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Cloister to Chaos

With condescension dripping off each word, Peter Jessop eloquently defends as a "good business decision" the speaking of Spanish by employees (Letters, 3/06).

Apparently the cloistered environs of New England have yet to devolve into the unmitigated chaos that now defines south Texas and other border areas. Wage scales have been in regression for years, safety stats are in the toilet, insurance and tax rates (for those who bother with them) are confiscatory, and substandard workmanship is the norm on many, if not most, projects.

To ignore the common thread binding this mess — unrestricted immigration — is to show a haughty disregard for the work ethic and patriotism of countless hard-working, tax-paying Americans forced out of once-well-

paying jobs so that short-sighted profiteers can increase their sacrosanct bottom line.

"Offended" doesn't come close to what I feel as I struggle to keep a legitimate business viable during the wholesale sellout of an industry by arrogant opportunists coddling uninvited "friends and neighbors" who threaten our social, economic, legal, political, and cultural order.

Hire who you wish, Peter. That chicken will flap home soon enough. Meanwhile, don't insult my intelligence by euphemizing avarice as the "reality of the marketplace."

Mike Shannahan

La Porte, Texas

Cost of Day Laborers

I agree with Mr. Rose (Letters, 4/06) about day laborers. The biased press won't tell the whole story of illegal immigration.

Here in Arizona, where the federal government is determined to place the gateway for unhindered illegal immigration and its associated flood of drugs and crime, we are invaded by hundreds of thousands of illegals each year. The courts and politicians have forced us to spend hundreds of millions of dollars annually to provide them with education, hospitalization, and even work centers.

Our communities struggle with crime committed by illegals. We have the highest auto theft in the nation; stolen cars are taken into Mexico to be resold or used in drug smuggling.

Nationally, illegal aliens add to federal prison populations. Violent gangs from Mexico and South America have taken over whole sections of cities and suburbs. There is money and power in illegal immigration; it has corrupted our politics and our politicians.

Many profit from low wages; others pay for it dearly. Is cheap labor really cheap? What are the real costs?

Richard Heidinger

Queen Valley, Ariz.

Achilles Heel

The article "Detailing Rain-Screen Siding" (3/06) certainly shows how to provide great protection for the vertical face of the house sheathing.

But what about the bottom edge? The destructive capillary action the authors describe would be a factor here, especially in the situation shown, with its "low clearance to grade." Primer and paint will provide only temporary protection. I would think — and in fact have experienced — that this is the Achilles heel of an otherwise well-thought-out plan.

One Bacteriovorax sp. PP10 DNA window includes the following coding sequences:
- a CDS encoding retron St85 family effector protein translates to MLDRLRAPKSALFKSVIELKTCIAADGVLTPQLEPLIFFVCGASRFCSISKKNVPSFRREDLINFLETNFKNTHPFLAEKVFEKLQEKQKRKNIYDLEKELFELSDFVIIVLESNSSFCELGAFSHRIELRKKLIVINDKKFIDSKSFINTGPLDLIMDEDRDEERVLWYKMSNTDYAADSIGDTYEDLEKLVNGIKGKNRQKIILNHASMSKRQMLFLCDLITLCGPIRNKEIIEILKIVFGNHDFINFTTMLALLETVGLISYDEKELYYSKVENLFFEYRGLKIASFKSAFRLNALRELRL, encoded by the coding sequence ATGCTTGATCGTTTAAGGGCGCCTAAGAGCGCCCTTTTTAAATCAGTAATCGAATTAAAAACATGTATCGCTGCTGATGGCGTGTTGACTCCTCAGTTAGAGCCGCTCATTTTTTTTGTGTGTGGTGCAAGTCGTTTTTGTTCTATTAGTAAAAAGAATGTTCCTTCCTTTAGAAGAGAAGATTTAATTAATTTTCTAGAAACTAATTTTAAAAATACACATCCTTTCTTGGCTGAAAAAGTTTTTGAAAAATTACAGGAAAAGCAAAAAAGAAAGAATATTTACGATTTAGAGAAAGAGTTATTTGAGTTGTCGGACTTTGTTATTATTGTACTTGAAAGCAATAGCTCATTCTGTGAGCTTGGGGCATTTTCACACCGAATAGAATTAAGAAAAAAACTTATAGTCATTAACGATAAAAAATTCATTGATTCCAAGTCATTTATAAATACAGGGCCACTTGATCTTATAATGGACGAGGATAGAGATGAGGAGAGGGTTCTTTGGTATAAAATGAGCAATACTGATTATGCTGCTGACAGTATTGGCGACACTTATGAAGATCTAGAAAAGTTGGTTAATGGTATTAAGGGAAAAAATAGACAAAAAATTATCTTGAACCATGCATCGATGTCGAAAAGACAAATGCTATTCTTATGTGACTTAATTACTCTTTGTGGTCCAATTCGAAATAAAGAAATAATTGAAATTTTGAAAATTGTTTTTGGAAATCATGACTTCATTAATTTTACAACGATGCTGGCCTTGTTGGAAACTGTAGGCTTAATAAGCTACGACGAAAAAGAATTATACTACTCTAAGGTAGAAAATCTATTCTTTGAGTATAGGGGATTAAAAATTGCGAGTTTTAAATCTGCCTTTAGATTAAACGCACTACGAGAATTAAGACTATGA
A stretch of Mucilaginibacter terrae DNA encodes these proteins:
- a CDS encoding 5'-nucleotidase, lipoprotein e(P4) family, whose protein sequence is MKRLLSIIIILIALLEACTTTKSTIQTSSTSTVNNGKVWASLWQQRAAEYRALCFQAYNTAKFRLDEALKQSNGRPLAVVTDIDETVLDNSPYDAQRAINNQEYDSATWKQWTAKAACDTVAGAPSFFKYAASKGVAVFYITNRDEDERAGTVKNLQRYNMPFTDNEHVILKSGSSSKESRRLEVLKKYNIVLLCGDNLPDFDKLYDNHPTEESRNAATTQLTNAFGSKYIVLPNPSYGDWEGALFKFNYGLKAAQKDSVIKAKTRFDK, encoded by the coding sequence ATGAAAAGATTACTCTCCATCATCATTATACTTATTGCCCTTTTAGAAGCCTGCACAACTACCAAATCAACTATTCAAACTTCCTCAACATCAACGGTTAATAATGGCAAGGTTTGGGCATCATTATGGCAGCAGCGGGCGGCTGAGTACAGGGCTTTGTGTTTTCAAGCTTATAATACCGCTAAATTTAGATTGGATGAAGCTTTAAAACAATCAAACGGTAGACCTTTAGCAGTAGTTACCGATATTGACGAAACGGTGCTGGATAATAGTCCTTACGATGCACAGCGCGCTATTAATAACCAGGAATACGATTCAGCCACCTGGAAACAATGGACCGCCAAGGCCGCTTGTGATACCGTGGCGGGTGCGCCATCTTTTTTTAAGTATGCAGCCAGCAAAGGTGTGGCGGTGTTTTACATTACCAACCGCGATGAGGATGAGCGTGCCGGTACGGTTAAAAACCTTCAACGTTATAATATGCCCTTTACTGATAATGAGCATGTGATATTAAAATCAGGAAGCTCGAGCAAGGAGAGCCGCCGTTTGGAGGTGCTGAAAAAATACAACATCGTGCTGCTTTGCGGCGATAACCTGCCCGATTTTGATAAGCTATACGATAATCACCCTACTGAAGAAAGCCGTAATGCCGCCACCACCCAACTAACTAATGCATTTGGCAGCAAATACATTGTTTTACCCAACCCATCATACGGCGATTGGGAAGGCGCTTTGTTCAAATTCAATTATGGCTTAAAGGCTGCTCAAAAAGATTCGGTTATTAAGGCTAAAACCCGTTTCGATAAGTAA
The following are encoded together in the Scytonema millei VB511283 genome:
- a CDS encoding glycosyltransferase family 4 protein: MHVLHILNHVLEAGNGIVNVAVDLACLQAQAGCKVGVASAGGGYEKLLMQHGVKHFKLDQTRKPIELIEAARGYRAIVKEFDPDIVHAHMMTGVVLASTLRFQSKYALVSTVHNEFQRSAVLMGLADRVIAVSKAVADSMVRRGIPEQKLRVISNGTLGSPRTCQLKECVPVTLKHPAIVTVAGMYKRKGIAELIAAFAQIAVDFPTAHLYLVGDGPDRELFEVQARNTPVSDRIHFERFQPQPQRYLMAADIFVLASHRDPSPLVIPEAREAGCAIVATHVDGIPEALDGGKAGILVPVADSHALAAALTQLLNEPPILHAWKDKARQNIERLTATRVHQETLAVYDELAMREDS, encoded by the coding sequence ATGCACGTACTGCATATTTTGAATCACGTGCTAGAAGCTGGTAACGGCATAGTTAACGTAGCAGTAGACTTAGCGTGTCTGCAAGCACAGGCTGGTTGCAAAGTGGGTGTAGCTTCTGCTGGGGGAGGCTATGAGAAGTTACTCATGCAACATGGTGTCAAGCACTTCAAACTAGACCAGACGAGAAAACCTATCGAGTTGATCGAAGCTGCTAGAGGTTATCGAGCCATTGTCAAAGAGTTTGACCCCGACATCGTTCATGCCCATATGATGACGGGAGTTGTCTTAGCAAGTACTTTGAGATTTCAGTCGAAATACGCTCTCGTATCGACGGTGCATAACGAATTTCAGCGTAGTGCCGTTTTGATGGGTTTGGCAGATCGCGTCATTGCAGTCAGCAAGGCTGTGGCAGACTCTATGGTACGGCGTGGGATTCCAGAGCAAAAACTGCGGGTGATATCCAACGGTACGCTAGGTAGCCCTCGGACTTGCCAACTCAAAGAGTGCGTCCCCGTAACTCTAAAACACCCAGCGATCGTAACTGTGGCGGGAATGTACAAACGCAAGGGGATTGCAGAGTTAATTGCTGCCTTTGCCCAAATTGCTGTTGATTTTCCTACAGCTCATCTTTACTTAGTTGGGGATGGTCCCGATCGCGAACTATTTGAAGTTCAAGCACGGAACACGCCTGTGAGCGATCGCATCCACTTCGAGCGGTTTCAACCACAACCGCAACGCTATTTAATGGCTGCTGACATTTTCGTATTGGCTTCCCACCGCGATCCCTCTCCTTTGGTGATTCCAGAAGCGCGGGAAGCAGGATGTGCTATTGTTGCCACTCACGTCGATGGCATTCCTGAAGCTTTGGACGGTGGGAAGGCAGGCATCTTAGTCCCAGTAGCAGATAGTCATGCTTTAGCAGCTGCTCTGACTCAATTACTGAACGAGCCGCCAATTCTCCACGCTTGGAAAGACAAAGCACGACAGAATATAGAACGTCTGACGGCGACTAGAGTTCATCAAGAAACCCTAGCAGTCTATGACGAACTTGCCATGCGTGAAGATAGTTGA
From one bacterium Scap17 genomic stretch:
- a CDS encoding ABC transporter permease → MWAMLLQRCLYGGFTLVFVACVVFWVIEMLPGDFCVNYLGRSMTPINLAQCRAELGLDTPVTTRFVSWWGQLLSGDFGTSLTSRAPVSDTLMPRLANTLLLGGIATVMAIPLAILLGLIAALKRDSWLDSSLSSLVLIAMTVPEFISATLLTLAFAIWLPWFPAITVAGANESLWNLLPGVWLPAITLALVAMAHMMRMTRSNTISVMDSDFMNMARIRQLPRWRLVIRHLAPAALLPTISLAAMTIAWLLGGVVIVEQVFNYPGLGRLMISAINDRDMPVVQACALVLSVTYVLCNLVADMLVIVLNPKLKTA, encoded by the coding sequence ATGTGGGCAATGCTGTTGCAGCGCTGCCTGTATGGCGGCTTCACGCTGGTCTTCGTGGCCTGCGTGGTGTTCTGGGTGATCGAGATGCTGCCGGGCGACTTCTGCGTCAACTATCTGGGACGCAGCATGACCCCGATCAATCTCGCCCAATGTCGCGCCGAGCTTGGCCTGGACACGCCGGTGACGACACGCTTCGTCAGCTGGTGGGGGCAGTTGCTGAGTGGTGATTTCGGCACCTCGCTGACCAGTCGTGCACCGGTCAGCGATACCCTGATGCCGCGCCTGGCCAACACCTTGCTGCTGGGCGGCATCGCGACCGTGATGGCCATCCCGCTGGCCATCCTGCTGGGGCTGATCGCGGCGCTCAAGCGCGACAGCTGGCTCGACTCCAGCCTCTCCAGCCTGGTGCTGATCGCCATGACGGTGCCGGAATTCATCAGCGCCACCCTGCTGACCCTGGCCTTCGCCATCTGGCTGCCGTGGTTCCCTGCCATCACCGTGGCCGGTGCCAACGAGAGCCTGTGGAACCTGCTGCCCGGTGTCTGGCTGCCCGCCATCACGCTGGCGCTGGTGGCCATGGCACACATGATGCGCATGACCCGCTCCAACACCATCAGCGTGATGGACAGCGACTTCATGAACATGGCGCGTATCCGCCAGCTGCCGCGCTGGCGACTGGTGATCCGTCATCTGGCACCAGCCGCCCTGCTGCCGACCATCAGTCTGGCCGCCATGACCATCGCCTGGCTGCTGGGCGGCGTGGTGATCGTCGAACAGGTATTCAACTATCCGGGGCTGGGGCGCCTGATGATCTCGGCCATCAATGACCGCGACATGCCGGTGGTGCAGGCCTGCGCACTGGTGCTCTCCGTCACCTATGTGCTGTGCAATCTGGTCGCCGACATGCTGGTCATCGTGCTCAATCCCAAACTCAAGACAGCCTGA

Raymond Bishop

Old Orchard Beach, Maine

Guardrail Codes Vary

In the article "Making Guardrails Look Good," (Design, 5/06) the author refers to a contemporary cable rail.

I've tried to use this type of horizontal design several times, both as shown in the article and in a welded spiral staircase. Building inspectors have always frowned upon it because of the "ladder" it creates, making it too easy for young children to climb up and fall over the railing.

Tim Brown

Bedford, Mass.

Editor Don Jackson responds: The 2000 International Residential Code states that "guards shall not be constructed with horizontal rails or other ornamental pattern that results in a ladder effect" (R316.2). This phrase has been dropped from the 2003 and 2006 IRC, which opens the way for use of cable railings (as well as other traditional railings that might be interpreted by the code official to create a "ladder") in jurisdictions that have adopted these newer editions of the IRC. In Massachusetts, however, the state building code, as posted at, still contains a phrase forbidding "an ornamental pattern that would provide a ladder effect" in a guardrail (780 CMR 1021.3).

Theft an Increasing Problem

Like other builders, I'm interested in protecting my job sites from theft. Lumber has walked off the job for years, as have windows, doors, appliances, and hvac units.

But only recently have I heard of contractors losing copper wiring and plumbing after it has been roughed in.

High material prices have given felons even more incentive to target job sites. Property insurance is high enough, and most people I know usually don't file a claim unless it is catastrophic.

Police aren't interested, either, because they have bigger fish to fry or just can't help due to the limited evidence from a crime.

An article on job-site cameras designed to deter theft — especially during rough-in stages when there is no permanent power — would be beneficial to all of us.

Jason Classen

Kansas City, Mo.

Vinyl Sunburst

A while ago I built a wood-siding sunburst over a front entry door; recently I was asked to add one to my latest remodel, a vinyl-sided home.

Is it possible to do a sunburst in vinyl? Are there any plans?

Raoul Piche

Shirley, Mass.

The editors respond: Here is a method that uses ordinary vinyl trim and coil stock. It was published in 1992 in a supplement to JLC.